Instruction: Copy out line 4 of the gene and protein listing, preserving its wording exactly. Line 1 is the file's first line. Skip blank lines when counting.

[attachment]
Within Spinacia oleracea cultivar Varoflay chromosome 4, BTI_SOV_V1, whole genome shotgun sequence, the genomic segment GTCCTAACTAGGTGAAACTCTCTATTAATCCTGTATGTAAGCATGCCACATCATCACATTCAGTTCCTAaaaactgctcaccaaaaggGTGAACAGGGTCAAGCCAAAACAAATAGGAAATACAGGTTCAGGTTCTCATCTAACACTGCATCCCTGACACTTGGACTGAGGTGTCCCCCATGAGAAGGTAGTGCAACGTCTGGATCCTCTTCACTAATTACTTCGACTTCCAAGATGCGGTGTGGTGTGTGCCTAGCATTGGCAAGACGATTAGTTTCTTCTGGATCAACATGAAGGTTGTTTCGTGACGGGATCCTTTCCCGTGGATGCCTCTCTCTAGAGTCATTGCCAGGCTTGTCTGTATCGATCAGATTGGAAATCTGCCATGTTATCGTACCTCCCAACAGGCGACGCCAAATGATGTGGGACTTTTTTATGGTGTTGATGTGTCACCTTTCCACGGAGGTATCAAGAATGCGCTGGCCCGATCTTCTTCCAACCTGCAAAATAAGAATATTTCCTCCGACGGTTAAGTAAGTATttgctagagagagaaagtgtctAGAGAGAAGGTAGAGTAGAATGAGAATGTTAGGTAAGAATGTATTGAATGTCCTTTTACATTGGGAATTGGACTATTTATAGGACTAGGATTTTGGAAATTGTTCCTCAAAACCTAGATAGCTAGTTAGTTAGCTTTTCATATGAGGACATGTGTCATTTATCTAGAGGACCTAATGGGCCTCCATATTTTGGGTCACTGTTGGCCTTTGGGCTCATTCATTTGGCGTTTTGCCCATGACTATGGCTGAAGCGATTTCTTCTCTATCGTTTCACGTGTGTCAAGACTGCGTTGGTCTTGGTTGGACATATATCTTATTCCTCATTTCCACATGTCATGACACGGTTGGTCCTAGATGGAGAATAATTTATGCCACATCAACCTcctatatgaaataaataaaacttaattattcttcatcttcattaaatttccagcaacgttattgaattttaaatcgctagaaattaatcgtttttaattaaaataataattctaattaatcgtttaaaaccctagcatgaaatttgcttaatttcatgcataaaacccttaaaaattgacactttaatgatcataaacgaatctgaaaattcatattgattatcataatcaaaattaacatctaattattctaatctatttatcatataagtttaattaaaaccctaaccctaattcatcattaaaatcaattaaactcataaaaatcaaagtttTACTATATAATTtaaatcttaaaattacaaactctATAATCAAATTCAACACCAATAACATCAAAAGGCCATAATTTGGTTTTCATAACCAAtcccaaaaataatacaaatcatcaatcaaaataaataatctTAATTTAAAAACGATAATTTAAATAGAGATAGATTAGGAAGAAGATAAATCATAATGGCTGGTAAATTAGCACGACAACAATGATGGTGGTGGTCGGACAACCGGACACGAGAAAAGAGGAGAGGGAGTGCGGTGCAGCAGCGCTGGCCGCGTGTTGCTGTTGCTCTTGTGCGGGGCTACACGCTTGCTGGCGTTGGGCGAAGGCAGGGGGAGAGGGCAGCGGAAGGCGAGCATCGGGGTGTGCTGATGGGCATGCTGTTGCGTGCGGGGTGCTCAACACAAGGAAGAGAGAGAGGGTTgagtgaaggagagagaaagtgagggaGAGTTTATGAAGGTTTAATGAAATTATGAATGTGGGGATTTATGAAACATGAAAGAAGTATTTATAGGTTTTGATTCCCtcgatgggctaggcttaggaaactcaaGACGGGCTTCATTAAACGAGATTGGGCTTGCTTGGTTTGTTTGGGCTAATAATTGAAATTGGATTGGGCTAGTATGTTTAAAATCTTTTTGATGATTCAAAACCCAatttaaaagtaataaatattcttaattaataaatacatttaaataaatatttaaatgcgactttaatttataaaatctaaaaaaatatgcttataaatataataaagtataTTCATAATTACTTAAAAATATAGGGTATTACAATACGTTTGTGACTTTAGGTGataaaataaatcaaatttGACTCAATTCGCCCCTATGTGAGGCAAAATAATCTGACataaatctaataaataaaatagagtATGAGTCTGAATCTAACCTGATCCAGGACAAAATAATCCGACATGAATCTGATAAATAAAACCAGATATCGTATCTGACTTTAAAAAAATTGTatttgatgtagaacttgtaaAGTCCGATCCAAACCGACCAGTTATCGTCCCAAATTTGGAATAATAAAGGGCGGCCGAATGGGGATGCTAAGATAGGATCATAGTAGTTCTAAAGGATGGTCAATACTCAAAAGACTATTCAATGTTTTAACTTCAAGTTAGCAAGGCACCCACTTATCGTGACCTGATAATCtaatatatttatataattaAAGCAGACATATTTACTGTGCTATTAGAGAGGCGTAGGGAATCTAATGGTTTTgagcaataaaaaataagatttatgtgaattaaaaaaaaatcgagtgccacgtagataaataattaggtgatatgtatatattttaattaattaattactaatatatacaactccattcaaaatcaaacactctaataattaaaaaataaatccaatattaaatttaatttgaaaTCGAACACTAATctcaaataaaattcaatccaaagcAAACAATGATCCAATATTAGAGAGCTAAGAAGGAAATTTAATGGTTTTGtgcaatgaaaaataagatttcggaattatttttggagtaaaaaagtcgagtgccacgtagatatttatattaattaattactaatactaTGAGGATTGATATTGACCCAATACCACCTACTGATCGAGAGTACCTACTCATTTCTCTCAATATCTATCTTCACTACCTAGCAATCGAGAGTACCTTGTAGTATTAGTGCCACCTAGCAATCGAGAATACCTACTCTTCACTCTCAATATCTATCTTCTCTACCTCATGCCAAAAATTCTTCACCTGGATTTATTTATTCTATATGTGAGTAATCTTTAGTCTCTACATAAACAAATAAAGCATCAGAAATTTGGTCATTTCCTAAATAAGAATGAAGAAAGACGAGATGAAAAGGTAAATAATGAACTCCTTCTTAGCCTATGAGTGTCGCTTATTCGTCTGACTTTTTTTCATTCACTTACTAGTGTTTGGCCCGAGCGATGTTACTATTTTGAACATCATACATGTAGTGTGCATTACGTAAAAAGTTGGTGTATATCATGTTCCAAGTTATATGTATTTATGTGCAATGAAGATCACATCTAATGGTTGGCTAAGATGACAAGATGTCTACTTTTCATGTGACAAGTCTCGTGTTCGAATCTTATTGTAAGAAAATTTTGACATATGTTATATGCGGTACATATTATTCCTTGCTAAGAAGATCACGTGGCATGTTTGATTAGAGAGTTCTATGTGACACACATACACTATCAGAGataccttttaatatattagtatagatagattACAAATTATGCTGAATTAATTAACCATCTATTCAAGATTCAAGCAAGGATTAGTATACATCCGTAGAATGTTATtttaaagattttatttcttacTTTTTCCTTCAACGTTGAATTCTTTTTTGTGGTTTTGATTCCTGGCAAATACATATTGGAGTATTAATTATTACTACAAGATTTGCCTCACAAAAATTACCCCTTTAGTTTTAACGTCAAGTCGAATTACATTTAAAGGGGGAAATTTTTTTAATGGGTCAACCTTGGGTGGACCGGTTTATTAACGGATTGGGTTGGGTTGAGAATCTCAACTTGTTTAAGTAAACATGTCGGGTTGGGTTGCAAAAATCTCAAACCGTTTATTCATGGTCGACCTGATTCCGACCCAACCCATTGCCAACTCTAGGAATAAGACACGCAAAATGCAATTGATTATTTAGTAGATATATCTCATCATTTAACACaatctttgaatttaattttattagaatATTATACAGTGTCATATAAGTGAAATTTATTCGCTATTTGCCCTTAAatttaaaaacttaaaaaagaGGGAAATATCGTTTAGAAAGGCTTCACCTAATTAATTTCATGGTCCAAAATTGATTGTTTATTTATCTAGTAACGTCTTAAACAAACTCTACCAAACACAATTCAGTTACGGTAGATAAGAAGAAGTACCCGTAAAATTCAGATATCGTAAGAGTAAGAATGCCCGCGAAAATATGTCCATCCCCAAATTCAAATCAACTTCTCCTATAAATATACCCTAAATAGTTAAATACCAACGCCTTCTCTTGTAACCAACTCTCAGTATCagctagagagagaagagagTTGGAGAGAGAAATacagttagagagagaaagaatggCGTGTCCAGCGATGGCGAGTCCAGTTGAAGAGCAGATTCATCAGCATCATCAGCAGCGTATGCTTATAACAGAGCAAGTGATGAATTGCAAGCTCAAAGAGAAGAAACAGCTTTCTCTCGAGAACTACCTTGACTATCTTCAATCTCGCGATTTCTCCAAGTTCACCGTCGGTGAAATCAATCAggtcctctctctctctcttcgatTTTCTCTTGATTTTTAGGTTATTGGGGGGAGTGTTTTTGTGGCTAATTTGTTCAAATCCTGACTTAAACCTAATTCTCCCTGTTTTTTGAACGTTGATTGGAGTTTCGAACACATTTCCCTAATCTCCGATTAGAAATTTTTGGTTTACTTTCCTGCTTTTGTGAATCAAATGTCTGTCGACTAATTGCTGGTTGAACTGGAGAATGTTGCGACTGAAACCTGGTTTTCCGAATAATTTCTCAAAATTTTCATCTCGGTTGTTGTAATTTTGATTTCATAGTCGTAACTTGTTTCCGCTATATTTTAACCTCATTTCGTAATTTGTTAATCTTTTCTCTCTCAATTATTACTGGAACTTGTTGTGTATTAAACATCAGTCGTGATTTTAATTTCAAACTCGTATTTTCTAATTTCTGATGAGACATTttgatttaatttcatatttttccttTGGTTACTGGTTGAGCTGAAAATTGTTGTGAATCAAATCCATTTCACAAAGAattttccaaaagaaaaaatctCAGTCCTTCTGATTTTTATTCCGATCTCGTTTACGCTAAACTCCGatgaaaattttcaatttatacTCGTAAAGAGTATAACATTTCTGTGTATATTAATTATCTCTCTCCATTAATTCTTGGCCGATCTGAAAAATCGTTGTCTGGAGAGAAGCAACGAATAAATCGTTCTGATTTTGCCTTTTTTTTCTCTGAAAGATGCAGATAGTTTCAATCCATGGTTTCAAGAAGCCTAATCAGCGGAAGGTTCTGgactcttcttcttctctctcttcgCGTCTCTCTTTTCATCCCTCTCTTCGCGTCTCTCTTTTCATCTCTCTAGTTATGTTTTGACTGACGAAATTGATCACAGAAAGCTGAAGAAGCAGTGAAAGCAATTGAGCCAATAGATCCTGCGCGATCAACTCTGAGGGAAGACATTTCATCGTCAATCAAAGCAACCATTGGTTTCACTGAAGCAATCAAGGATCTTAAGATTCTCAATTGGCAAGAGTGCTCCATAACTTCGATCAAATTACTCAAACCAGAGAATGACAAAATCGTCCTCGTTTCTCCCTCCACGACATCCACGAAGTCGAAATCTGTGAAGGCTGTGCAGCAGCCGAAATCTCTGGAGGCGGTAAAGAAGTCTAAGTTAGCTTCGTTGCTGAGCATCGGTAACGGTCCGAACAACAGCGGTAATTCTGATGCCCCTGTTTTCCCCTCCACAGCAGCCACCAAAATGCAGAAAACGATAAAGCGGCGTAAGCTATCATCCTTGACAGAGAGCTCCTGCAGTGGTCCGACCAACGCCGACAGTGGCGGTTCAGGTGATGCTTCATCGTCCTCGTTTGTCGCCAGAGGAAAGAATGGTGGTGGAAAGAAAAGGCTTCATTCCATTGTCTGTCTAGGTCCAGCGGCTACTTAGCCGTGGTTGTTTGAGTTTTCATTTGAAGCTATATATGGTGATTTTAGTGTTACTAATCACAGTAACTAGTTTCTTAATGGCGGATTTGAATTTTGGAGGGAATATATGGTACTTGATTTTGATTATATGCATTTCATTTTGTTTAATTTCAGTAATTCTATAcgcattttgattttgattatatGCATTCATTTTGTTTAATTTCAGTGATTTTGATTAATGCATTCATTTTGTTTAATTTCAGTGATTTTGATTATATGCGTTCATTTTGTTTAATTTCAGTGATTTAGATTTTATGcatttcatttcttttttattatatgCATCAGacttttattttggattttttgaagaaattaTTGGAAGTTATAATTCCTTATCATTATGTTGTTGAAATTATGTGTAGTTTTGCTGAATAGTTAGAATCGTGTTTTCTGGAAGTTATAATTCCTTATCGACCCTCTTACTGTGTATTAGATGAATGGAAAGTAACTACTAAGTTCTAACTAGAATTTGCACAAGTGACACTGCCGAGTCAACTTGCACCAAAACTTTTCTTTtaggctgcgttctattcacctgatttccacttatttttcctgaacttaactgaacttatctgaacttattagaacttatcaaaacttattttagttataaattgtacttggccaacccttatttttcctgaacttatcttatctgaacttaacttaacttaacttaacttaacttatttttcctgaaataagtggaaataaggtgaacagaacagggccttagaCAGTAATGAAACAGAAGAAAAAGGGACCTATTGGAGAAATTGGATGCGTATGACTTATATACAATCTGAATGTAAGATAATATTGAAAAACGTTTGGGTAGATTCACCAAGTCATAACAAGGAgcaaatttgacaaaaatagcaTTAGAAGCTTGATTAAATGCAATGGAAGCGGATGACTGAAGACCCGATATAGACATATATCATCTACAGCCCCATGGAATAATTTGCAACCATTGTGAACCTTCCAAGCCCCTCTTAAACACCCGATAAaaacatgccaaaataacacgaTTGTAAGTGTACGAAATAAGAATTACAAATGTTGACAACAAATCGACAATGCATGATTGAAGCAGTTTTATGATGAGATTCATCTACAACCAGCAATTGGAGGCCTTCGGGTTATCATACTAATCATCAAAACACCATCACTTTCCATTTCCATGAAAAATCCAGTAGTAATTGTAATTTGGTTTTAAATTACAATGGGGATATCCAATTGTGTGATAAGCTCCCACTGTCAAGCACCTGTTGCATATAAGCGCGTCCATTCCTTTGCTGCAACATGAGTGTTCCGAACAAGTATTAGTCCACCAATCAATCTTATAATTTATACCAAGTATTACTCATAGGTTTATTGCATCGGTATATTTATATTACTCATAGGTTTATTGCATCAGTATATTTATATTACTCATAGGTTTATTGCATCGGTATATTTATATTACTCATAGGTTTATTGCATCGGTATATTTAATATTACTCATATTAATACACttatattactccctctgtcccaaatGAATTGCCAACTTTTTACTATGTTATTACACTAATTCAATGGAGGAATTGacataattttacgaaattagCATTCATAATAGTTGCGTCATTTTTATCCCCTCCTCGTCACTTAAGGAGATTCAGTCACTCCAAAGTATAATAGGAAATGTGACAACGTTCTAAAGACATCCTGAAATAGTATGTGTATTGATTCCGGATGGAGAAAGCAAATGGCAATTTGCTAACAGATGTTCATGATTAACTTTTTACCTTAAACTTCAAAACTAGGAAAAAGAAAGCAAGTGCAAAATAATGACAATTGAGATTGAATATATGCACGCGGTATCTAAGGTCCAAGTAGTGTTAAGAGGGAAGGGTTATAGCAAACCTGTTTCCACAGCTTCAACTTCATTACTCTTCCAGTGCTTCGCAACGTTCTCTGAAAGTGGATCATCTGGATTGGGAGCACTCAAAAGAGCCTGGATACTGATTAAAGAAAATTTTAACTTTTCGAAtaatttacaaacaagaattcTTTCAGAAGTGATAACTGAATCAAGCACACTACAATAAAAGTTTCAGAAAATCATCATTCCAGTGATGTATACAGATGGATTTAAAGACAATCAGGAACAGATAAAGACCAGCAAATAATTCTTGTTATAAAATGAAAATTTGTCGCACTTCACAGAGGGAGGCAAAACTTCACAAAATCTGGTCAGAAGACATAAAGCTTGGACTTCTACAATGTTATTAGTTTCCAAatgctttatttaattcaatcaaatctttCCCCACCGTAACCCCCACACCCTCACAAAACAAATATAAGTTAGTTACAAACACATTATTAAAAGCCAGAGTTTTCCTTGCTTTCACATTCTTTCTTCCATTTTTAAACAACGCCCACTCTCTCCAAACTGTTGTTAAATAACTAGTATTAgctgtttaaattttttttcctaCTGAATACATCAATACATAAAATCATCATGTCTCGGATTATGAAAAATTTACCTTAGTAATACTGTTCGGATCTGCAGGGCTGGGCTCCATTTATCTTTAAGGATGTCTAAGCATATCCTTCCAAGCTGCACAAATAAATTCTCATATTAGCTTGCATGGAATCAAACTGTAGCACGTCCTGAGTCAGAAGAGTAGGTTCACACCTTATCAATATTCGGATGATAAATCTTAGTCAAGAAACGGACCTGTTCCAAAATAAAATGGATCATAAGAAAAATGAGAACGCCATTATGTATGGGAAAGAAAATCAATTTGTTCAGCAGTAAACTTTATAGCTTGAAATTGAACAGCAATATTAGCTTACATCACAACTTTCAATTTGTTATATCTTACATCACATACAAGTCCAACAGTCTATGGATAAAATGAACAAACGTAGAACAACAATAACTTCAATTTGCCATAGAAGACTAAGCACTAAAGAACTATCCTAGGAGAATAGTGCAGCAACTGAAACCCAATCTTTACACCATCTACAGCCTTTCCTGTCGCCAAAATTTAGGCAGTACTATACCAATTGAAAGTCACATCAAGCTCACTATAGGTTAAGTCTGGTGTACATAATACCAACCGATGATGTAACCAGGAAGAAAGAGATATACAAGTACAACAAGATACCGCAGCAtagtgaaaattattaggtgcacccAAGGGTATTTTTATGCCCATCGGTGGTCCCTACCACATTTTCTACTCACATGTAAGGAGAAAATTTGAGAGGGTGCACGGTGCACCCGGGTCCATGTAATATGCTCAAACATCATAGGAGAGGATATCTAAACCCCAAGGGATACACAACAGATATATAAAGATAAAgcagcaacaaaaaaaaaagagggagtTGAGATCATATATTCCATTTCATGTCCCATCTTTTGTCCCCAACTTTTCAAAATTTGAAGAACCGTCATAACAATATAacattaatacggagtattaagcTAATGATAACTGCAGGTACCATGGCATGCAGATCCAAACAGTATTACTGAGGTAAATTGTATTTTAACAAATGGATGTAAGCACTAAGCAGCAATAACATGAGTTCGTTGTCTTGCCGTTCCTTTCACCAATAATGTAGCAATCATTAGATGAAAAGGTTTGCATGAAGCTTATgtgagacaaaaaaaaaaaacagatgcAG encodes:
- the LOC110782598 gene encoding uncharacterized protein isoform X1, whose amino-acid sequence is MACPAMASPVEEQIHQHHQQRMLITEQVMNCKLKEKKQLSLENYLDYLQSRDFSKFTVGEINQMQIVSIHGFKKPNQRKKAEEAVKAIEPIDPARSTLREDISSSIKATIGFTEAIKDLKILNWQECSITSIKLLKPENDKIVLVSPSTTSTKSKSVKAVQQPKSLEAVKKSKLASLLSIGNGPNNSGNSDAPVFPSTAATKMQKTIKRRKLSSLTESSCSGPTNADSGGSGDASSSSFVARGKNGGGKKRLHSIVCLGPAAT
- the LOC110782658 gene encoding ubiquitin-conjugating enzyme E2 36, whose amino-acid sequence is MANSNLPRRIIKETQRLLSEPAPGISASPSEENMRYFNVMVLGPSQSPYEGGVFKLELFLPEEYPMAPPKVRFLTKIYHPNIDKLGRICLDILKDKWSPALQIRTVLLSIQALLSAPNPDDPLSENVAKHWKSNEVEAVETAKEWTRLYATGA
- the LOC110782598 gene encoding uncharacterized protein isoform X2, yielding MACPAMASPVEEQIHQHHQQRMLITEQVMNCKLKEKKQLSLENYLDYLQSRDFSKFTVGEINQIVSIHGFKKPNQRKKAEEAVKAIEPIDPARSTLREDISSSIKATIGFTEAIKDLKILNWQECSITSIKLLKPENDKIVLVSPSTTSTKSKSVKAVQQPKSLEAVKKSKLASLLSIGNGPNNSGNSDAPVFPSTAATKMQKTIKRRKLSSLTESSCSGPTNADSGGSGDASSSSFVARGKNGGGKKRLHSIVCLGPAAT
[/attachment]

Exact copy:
- the LOC110782598 gene encoding uncharacterized protein isoform X2, yielding MACPAMASPVEEQIHQHHQQRMLITEQVMNCKLKEKKQLSLENYLDYLQSRDFSKFTVGEINQIVSIHGFKKPNQRKKAEEAVKAIEPIDPARSTLREDISSSIKATIGFTEAIKDLKILNWQECSITSIKLLKPENDKIVLVSPSTTSTKSKSVKAVQQPKSLEAVKKSKLASLLSIGNGPNNSGNSDAPVFPSTAATKMQKTIKRRKLSSLTESSCSGPTNADSGGSGDASSSSFVARGKNGGGKKRLHSIVCLGPAAT